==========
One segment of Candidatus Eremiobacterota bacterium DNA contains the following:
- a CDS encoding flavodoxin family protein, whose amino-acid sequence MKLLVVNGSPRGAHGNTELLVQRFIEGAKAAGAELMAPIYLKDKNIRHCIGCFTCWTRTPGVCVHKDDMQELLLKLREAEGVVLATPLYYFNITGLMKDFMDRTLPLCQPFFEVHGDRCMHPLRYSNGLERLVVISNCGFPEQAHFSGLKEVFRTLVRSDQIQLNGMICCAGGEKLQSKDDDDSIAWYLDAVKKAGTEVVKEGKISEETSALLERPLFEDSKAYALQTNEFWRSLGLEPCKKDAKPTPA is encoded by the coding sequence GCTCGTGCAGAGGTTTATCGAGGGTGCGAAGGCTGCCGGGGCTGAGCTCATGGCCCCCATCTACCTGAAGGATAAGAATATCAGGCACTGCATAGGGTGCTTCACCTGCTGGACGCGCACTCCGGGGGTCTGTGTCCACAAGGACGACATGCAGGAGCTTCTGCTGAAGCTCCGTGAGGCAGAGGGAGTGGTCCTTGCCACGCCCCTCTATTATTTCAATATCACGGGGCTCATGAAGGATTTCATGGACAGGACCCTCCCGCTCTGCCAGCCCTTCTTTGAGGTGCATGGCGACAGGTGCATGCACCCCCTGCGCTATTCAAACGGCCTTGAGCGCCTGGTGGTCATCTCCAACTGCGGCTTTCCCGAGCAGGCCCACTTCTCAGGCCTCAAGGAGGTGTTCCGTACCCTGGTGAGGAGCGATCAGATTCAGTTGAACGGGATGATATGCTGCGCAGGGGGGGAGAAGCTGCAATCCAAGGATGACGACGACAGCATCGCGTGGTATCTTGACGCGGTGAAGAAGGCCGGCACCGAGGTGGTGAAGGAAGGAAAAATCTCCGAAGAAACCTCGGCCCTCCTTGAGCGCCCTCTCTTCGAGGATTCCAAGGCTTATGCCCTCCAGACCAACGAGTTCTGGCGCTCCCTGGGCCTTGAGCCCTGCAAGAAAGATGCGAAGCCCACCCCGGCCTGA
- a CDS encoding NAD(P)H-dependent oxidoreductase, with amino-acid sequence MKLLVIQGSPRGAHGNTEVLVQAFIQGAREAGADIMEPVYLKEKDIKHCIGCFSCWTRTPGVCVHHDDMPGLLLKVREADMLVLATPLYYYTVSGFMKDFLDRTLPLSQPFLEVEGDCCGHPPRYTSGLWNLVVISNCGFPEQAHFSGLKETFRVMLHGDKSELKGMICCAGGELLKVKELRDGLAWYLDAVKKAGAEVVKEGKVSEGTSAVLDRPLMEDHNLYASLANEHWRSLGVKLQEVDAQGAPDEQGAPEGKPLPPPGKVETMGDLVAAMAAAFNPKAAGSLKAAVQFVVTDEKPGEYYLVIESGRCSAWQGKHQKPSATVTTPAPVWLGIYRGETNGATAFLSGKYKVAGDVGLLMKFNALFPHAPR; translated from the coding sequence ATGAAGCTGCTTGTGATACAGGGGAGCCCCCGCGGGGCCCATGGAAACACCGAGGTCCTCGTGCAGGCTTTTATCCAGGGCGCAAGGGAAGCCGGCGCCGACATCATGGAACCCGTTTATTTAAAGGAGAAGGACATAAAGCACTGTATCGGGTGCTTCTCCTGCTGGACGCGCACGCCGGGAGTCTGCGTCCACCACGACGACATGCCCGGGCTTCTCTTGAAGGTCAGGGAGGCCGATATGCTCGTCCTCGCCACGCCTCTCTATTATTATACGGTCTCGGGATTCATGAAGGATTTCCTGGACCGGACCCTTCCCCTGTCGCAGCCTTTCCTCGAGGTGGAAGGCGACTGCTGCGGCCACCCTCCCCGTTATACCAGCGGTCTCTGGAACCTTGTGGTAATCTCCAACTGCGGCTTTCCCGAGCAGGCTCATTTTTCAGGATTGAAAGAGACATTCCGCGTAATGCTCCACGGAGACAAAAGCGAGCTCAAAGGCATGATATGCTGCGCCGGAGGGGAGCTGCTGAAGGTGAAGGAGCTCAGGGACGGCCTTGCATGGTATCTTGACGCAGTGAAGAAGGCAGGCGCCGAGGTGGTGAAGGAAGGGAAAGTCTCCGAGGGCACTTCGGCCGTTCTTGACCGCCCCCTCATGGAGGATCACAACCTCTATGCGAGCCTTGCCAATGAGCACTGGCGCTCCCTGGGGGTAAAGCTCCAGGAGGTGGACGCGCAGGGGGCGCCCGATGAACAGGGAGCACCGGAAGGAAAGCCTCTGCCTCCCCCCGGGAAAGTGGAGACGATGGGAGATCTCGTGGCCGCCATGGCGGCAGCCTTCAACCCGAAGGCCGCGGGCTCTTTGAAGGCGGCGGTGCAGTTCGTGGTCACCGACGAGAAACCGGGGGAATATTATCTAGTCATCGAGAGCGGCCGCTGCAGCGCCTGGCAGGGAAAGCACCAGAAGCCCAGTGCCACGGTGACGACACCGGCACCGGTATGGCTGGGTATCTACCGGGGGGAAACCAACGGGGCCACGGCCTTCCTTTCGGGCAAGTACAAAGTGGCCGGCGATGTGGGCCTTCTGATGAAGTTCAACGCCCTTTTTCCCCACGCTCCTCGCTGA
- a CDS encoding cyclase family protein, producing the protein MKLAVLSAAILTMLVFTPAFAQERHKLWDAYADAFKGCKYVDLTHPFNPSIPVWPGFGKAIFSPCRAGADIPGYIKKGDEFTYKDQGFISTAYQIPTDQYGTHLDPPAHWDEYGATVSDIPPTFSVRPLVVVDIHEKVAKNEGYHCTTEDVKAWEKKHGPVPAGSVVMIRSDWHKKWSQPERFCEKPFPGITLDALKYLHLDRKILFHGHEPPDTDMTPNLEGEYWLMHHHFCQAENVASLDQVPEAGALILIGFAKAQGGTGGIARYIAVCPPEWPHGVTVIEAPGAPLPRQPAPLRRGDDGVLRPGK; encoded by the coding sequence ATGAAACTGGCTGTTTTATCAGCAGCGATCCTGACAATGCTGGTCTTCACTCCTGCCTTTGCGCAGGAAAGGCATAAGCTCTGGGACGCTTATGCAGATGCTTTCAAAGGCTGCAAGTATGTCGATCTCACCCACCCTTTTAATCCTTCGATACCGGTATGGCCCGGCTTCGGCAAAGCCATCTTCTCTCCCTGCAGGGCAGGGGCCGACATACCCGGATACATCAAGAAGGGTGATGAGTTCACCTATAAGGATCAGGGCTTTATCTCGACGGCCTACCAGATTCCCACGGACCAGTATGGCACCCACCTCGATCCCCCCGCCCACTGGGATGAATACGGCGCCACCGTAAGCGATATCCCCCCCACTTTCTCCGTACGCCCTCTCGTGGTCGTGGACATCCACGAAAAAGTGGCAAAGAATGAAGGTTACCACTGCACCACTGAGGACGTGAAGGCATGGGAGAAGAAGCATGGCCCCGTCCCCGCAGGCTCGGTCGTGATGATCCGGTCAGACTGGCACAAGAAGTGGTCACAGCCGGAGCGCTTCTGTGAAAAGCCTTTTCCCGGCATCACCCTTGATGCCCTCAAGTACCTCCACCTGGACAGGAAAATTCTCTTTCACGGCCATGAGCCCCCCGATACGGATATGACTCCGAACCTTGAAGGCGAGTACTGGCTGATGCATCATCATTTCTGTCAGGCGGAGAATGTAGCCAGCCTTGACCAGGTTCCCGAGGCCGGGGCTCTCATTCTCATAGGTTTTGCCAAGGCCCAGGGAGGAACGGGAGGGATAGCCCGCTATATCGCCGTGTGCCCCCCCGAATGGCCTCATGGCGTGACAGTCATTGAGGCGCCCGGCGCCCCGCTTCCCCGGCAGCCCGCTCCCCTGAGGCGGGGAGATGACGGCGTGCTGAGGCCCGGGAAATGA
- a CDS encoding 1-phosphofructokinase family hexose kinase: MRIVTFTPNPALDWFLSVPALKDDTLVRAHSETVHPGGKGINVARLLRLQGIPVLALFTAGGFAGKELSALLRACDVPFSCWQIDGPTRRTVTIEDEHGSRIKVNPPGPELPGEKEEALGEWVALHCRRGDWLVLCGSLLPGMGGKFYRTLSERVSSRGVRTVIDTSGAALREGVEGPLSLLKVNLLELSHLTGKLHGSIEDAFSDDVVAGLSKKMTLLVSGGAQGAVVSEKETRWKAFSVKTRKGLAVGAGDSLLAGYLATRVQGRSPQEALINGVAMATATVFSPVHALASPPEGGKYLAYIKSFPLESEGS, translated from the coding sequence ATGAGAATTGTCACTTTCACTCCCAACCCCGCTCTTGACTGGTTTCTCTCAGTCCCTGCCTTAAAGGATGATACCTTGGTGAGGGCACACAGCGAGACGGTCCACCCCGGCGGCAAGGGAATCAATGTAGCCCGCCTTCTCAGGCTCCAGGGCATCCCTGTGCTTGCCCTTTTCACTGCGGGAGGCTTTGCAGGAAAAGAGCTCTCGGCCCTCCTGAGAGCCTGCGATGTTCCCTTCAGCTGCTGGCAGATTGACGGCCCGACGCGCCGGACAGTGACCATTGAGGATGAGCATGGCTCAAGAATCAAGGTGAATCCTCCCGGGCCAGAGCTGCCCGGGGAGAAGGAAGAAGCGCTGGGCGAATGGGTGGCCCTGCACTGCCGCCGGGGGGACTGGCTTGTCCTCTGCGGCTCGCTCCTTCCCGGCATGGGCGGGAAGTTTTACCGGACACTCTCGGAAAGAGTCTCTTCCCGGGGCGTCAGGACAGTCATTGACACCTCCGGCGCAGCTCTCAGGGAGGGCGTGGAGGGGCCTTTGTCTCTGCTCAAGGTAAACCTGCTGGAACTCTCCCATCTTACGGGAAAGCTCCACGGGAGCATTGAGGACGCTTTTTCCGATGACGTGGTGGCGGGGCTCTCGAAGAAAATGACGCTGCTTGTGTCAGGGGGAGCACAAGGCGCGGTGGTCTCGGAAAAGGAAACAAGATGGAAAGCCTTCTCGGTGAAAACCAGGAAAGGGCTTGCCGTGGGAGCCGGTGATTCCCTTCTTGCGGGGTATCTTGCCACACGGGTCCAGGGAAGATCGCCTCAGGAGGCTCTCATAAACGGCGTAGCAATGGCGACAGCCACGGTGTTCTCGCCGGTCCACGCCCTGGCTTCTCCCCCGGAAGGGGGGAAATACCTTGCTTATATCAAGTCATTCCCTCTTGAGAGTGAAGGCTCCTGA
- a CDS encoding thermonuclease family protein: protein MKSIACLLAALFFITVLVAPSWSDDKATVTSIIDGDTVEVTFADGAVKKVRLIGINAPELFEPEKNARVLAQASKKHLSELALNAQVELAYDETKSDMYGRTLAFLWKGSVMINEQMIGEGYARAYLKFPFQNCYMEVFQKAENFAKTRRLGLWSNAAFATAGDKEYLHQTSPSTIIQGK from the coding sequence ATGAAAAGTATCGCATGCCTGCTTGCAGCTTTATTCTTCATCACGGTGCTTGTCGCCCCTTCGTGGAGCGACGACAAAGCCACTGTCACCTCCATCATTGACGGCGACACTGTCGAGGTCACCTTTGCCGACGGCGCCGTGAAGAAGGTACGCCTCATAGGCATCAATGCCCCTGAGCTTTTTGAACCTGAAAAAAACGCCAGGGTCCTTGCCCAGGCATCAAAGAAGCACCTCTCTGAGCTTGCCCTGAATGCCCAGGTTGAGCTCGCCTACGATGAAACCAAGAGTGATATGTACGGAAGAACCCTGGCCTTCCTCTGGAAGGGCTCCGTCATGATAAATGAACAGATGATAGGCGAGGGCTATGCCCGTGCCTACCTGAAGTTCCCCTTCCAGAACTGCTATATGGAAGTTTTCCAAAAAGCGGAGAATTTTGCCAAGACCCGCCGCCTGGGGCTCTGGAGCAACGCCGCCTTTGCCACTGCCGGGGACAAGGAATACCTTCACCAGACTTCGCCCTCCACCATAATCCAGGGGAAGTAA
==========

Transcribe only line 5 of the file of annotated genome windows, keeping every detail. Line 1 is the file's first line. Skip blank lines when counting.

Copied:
- a CDS encoding 1-phosphofructokinase family hexose kinase: MRIVTFTPNPALDWFLSVPALKDDTLVRAHSETVHPGGKGINVARLLRLQGIPVLALFTAGGFAGKELSALLRACDVPFSCWQIDGPTRRTVTIEDEHGSRIKVNPPGPELPGEKEEALGEWVALHCRRGDWLVLCGSLLPGMGGKFYRTLSERVSSRGVRTVIDTSGAALREGVEGPLSLLKVNLLELSHLTGKLHGSIEDAFSDDVVAGLSKKMTLLVSGGAQGAVVSEKETRWKAFSVKTRKGLAVGAGDSLLAGYLATRVQGRSPQEALINGVAMATATVFSPVHALASPPEGGKYLAYIKSFPLESEGS, translated from the coding sequence ATGAGAATTGTCACTTTCACTCCCAACCCCGCTCTTGACTGGTTTCTCTCAGTCCCTGCCTTAAAGGATGATACCTTGGTGAGGGCACACAGCGAGACGGTCCACCCCGGCGGCAAGGGAATCAATGTAGCCCGCCTTCTCAGGCTCCAGGGCATCCCTGTGCTTGCCCTTTTCACTGCGGGAGGCTTTGCAGGAAAAGAGCTCTCGGCCCTCCTGAGAGCCTGCGATGTTCCCTTCAGCTGCTGGCAGATTGACGGCCCGACGCGCCGGACAGTGACCATTGAGGATGAGCATGGCTCAAGAATCAAGGTGAATCCTCCCGGGCCAGAGCTGCCCGGGGAGAAGGAAGAAGCGCTGGGCGAATGGGTGGCCCTGCACTGCCGCCGGGGGGACTGGCTTGTCCTCTGCGGCTCGCTCCTTCCCGGCATGGGCGGGAAGTTTTACCGGACACTCTCGGAAAGAGTCTCTTCCCGGGGCGTCAGGACAGTCATTGACACCTCCGGCGCAGCTCTCAGGGAGGGCGTGGAGGGGCCTTTGTCTCTGCTCAAGGTAAACCTGCTGGAACTCTCCCATCTTACGGGAAAGCTCCACGGGAGCATTGAGGACGCTTTTTCCGATGACGTGGTGGCGGGGCTCTCGAAGAAAATGACGCTGCTTGTGTCAGGGGGAGCACAAGGCGCGGTGGTCTCGGAAAAGGAAACAAGATGGAAAGCCTTCTCGGTGAAAACCAGGAAAGGGCTTGCCGTGGGAGCCGGTGATTCCCTTCTTGCGGGGTATCTTGCCACACGGGTCCAGGGAAGATCGCCTCAGGAGGCTCTCATAAACGGCGTAGCAATGGCGACAGCCACGGTGTTCTCGCCGGTCCACGCCCTGGCTTCTCCCCCGGAAGGGGGGAAATACCTTGCTTATATCAAGTCATTCCCTCTTGAGAGTGAAGGCTCCTGA